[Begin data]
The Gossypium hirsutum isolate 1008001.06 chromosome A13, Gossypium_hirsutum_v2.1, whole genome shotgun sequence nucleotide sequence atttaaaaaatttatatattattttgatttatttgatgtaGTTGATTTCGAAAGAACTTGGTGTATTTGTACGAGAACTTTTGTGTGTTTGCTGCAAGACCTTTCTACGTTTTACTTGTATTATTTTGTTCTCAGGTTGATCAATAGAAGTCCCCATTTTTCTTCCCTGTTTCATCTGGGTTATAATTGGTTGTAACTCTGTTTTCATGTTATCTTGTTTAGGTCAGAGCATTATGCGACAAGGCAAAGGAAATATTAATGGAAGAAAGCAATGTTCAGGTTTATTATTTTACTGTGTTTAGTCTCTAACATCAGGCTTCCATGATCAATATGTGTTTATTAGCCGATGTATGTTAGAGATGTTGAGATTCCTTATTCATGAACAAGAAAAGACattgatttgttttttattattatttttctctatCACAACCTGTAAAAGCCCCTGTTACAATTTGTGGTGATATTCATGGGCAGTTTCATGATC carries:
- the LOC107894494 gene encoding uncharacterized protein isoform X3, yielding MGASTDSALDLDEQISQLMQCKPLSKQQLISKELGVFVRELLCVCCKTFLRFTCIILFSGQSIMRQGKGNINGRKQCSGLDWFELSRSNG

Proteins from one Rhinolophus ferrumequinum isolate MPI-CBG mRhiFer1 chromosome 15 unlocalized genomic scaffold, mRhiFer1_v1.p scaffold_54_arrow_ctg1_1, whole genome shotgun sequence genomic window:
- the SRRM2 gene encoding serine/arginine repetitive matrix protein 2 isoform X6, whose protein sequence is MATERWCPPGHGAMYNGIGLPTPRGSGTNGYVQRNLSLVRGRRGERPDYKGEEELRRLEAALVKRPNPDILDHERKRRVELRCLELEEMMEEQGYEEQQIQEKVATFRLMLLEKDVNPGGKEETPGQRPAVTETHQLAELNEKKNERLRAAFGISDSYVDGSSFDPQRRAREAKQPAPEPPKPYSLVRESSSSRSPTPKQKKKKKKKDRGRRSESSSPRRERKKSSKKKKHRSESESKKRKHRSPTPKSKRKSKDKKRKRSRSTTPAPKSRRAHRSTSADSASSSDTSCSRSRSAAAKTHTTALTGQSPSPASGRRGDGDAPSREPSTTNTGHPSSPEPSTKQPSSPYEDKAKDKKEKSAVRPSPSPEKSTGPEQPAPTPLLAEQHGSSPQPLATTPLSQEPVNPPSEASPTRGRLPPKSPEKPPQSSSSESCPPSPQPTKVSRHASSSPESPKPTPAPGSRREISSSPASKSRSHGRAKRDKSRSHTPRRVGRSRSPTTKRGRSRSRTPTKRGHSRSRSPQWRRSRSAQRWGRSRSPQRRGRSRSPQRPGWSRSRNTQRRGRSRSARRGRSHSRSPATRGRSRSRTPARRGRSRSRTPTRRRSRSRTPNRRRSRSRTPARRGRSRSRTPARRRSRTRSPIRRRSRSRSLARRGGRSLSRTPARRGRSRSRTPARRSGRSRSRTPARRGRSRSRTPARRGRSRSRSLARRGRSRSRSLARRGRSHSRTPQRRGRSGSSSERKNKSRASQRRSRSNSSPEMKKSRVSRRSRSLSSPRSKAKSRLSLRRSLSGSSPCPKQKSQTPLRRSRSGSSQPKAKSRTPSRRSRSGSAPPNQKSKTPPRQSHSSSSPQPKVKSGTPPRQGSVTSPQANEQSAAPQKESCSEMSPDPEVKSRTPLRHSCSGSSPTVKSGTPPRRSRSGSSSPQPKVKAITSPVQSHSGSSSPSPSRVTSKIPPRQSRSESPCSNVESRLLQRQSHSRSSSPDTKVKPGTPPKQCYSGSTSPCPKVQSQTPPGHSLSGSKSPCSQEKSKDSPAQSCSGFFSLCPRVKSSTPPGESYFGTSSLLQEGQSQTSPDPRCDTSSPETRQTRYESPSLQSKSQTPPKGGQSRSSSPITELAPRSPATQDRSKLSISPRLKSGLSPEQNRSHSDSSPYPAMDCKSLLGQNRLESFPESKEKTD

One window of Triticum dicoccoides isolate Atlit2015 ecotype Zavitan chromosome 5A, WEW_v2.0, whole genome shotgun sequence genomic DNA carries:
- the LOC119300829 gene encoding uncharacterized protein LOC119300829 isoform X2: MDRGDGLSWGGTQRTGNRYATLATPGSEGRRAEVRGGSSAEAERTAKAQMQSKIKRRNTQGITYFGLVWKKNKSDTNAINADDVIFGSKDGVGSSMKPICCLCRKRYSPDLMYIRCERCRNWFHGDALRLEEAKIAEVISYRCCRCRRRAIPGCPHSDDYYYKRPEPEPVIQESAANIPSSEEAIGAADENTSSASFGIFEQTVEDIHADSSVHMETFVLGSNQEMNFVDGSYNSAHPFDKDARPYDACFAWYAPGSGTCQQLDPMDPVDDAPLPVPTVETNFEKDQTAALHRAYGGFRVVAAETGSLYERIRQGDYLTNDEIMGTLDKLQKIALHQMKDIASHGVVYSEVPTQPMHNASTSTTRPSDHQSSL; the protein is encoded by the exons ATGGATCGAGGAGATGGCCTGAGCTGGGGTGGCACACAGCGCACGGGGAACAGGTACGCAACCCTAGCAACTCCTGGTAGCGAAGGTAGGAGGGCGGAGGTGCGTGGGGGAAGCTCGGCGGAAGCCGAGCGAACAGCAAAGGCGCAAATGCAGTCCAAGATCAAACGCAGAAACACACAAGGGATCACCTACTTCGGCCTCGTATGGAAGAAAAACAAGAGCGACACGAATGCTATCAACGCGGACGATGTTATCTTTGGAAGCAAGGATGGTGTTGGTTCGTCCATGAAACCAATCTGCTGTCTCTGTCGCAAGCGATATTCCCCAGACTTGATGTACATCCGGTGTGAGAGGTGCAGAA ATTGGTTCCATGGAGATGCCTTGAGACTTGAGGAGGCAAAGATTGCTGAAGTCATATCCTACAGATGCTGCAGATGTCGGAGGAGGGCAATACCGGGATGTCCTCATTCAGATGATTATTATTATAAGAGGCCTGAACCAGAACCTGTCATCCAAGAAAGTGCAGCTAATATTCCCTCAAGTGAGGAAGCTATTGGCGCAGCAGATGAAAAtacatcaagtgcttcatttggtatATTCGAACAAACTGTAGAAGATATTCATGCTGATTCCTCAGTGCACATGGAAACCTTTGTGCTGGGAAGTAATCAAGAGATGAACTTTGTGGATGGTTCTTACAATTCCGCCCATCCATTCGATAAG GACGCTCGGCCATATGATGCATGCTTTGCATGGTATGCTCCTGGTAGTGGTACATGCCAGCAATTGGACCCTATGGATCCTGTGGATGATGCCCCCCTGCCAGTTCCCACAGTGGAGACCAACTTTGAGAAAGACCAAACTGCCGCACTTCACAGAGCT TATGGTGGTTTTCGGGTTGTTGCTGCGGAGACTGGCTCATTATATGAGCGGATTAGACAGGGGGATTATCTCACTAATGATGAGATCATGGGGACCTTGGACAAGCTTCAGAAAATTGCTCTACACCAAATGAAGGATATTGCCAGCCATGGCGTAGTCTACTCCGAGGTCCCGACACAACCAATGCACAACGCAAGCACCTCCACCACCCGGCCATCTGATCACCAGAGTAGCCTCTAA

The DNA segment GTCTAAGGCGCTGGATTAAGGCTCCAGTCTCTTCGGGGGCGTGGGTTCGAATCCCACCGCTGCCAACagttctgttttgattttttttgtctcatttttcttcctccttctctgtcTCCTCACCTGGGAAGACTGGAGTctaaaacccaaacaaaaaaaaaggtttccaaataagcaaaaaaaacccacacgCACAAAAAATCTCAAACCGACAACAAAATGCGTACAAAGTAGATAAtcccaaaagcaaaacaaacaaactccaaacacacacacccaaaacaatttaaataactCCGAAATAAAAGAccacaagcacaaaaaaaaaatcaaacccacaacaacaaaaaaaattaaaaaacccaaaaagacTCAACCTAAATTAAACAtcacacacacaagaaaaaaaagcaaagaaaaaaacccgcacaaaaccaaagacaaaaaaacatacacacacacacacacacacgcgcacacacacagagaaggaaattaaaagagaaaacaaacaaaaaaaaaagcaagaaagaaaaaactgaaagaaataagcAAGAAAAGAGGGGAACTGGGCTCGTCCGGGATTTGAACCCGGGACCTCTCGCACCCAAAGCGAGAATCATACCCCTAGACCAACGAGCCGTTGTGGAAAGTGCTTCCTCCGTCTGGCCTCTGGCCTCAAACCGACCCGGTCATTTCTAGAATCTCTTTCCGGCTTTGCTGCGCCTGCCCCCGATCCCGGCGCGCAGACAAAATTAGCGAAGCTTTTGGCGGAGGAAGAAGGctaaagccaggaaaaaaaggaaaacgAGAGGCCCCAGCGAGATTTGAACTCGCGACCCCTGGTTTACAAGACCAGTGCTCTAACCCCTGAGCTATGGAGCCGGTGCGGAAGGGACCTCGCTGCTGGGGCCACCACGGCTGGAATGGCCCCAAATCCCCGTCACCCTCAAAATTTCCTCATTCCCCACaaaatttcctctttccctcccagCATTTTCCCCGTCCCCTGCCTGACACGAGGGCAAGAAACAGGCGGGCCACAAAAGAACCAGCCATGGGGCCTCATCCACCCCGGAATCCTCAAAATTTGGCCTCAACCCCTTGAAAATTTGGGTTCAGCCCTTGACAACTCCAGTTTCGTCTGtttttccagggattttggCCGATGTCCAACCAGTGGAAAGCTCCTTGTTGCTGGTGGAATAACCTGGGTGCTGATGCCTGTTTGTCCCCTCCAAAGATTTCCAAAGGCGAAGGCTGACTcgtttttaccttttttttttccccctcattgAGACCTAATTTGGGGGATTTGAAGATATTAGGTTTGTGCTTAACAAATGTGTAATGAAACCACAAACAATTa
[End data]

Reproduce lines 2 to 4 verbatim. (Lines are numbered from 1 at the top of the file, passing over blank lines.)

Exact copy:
- the LOC107894494 gene encoding uncharacterized protein isoform X3, yielding MGASTDSALDLDEQISQLMQCKPLSKQQLISKELGVFVRELLCVCCKTFLRFTCIILFSGQSIMRQGKGNINGRKQCSGLDWFELSRSNG

Proteins from one Rhinolophus ferrumequinum isolate MPI-CBG mRhiFer1 chromosome 15 unlocalized genomic scaffold, mRhiFer1_v1.p scaffold_54_arrow_ctg1_1, whole genome shotgun sequence genomic window:
- the SRRM2 gene encoding serine/arginine repetitive matrix protein 2 isoform X6, whose protein sequence is MATERWCPPGHGAMYNGIGLPTPRGSGTNGYVQRNLSLVRGRRGERPDYKGEEELRRLEAALVKRPNPDILDHERKRRVELRCLELEEMMEEQGYEEQQIQEKVATFRLMLLEKDVNPGGKEETPGQRPAVTETHQLAELNEKKNERLRAAFGISDSYVDGSSFDPQRRAREAKQPAPEPPKPYSLVRESSSSRSPTPKQKKKKKKKDRGRRSESSSPRRERKKSSKKKKHRSESESKKRKHRSPTPKSKRKSKDKKRKRSRSTTPAPKSRRAHRSTSADSASSSDTSCSRSRSAAAKTHTTALTGQSPSPASGRRGDGDAPSREPSTTNTGHPSSPEPSTKQPSSPYEDKAKDKKEKSAVRPSPSPEKSTGPEQPAPTPLLAEQHGSSPQPLATTPLSQEPVNPPSEASPTRGRLPPKSPEKPPQSSSSESCPPSPQPTKVSRHASSSPESPKPTPAPGSRREISSSPASKSRSHGRAKRDKSRSHTPRRVGRSRSPTTKRGRSRSRTPTKRGHSRSRSPQWRRSRSAQRWGRSRSPQRRGRSRSPQRPGWSRSRNTQRRGRSRSARRGRSHSRSPATRGRSRSRTPARRGRSRSRTPTRRRSRSRTPNRRRSRSRTPARRGRSRSRTPARRRSRTRSPIRRRSRSRSLARRGGRSLSRTPARRGRSRSRTPARRSGRSRSRTPARRGRSRSRTPARRGRSRSRSLARRGRSRSRSLARRGRSHSRTPQRRGRSGSSSERKNKSRASQRRSRSNSSPEMKKSRVSRRSRSLSSPRSKAKSRLSLRRSLSGSSPCPKQKSQTPLRRSRSGSSQPKAKSRTPSRRSRSGSAPPNQKSKTPPRQSHSSSSPQPKVKSGTPPRQGSVTSPQANEQSAAPQKESCSEMSPDPEVKSRTPLRHSCSGSSPTVKSGTPPRRSRSGSSSPQPKVKAITSPVQSHSGSSSPSPSRVTSKIPPRQSRSESPCSNVESRLLQRQSHSRSSSPDTKVKPGTPPKQCYSGSTSPCPKVQSQTPPGHSLSGSKSPCSQEKSKDSPAQSCSGFFSLCPRVKSSTPPGESYFGTSSLLQEGQSQTSPDPRCDTSSPETRQTRYESPSLQSKSQTPPKGGQSRSSSPITELAPRSPATQDRSKLSISPRLKSGLSPEQNRSHSDSSPYPAMDCKSLLGQNRLESFPESKEKTD